16. R. Rolfes, M. Vogler, S. Czichon, and G. Ernst, “Exploiting the structural reserve of textile composite structures by progressive failure analysis using a new orthotropic failure criterion,” Computers and Structures, vol. 89, no. 11-12, pp. 1214–1223, 2011. View at Publisher · View at Google Scholar · View at Scopus
  17. G. Ernst, M. Vogler, C. Hühne, and R. Rolfes, “Multiscale progressive failure analysis of textile composites,” Composites Science and Technology, vol. 70, no. 1, pp. 61–72, 2010. View at Publisher · View at Google Scholar · View at Scopus
  18. J. Hausding, T. Engler, G. Franzke, U. Köckritz, and C. Cherif, “Plain stitch-bonded multi-plies for textile reinforced concrete,” Autex Research Journal, vol. 6, no. 2, pp. 81–90, 2006. View at Google Scholar · View at Scopus
  19. V. Eckers, S. Janetzko, and T. Gries, “Drape study on textiles for concrete applications,” AUTEX Research Journal, vol. 12, no. 2, pp. 50–54, 2012. View at Google Scholar
  20. Y. Wang, “Fiber and textile waste Utilization,” Waste and Biomass Valorization, vol. 1, no. 1, pp. 135–143, 2010. View at Publisher · View at Google Scholar · View at Scopus
  21. D. Saravanan, “UV protection textile materials,” Autex Research Journal, vol. 7, no. 1, pp. 53–62, 2007. View at Google Scholar · View at Scopus
  22. E. M. Kalliala and P. Nousiainen, “Environmental profile of cotton and polyester-cotton fabrics,” Autex Research Journal, vol. 1, no. 1, pp. 8–20, 1999. View at Google Scholar · View at Scopus
  23. K. Aghaee and M. Foroughi, “Construction of lightweight concrete partitions using textile waste.,” in Proceedings of the 2nd International Conference for Sustainable Design, Engineering and Construction, pp. 793–800, American Society of Civil Engineering, 2012.
  24. M. Foroughi and K. Aghaee, “Lightweight partitions using textile waste fibers,” in Proceedings of The 9th International Congress on Civil Engineering, p. 169, Isfahan university of technology, 2012.
  25. American Society for Testing and Materials, ASTM C39, Standard Test Method for Compressive Strength of Cylindrical Concrete Specimens.
  26. American Society for Testing and Materials (ASTM C1018-97), Standard test method for flexural toughness and first-crack strength of fiber-reinforced concrete (Using beam with third-point loading), Withdrawn 2006.
  27. American Society for Testing and Materials (ASTM C331), Standard Specification for Lightweight Aggregates for Concrete Masonry Units.
  28. H. Tanyildizi, “Statistical analysis for mechanical properties of polypropylene fiber reinforced lightweight concrete containing silica fume exposed to high temperature,” Materials and Design, vol. 30, no. 8, pp. 3252–3258, 2009. View at Publisher · View at Google Scholar · View at Scopus
  29. American Society for Testing and Materials, ASTM C138, Standard Test Method for Density (Unit Weight), Yield, and Air Content (Gravimetric) of Concrete, 2001.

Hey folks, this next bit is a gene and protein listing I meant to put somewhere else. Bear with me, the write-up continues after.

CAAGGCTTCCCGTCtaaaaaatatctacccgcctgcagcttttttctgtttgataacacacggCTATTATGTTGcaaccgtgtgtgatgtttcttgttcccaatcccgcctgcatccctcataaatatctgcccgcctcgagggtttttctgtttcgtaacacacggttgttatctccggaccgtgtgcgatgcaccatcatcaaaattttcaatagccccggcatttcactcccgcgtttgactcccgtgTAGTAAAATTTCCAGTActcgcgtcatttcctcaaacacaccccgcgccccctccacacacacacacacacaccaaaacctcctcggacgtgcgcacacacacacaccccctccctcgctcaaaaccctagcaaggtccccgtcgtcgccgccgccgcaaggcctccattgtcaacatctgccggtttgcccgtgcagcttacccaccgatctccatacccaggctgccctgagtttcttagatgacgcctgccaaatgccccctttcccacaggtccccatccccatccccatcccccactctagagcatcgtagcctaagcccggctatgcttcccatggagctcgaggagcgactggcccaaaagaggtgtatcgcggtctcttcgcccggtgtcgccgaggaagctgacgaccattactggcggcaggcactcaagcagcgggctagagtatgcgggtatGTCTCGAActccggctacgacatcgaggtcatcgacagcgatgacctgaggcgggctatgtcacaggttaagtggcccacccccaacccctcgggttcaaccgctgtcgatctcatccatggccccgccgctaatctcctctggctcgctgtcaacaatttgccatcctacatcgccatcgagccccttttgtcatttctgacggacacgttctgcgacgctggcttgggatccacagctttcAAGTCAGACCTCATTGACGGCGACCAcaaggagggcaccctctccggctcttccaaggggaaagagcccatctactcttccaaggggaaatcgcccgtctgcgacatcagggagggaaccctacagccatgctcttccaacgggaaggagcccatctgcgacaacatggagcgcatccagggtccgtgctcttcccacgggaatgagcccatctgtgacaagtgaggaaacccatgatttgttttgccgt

30. O. Kayali, M. N. Haque, and B. Zhu, “Some characteristics of high strength fiber reinforced lightweight aggregate concrete,” Cement and Concrete Composites, vol. 25, no. 2, pp. 207–213, 2003. View at Publisher · View at Google Scholar · View at Scopus
  31. B. A. Frankl, G. W. Lucier, T. K. Hassan, and S. H. Rizkalla, “Behavior of precast, prestressed concrete sandwich wall panels reinforced with CFRP shear grid,” PCI Journal, vol. 56, no. 2, pp. 42–54, 2011. View at Google Scholar · View at Scopus
  32. D. C. Salmon, A. Einea, M. K. Tadros, and T. D. Culp, “Full scale testing of precast concrete sandwich panels,” ACI Structural Journal, vol. 94, no. 4, pp. 354–362, 1997. View at Google Scholar · View at Scopus
  33. D. C. Salmon and A. Einea, “Partially composite sandwich panel deflections,” Journal of Structural Engineering, vol. 121, no. 4, pp. 778–783, 1995. View at Publisher · View at Google Scholar · View at Scopus
  34. J. R. Mackechnie and T. Saevarsdottir, “New insulating precast concrete panels,” in Proceedings of the New Zealand Sustainable Building Conference, 2010.
  35. F. Laurin and A. J. Vizzini, “Energy absorption of sandwich panels with composite-reinforced foam core,” Journal of Sandwich Structures and Materials, vol. 7, no. 2, pp. 113–132, 2005. View at Publisher · View at Google Scholar · View at Scopus
  36. C. Druma, M. K. Alam, and A. M. Druma, “Finite element model of thermal transport in carbon foams,” Journal of Sandwich Structures and Materials, vol. 6, no. 6, pp. 527–540, 2004. View at Publisher · View at Google Scholar · View at Scopus
  37. M. Foroughi and K. Aghaee, “Saving energy by using lightweight precast walls with a middle core of textile wastes,” in Proceedings of the 1st International Conference on New Approaches to Energy Storage, 2011.
  38. The 19th part of Iranian national building regulations, Saving Energy, Second edition, 2001.
  39. Thermal Conductivity of some common Materials and Gases,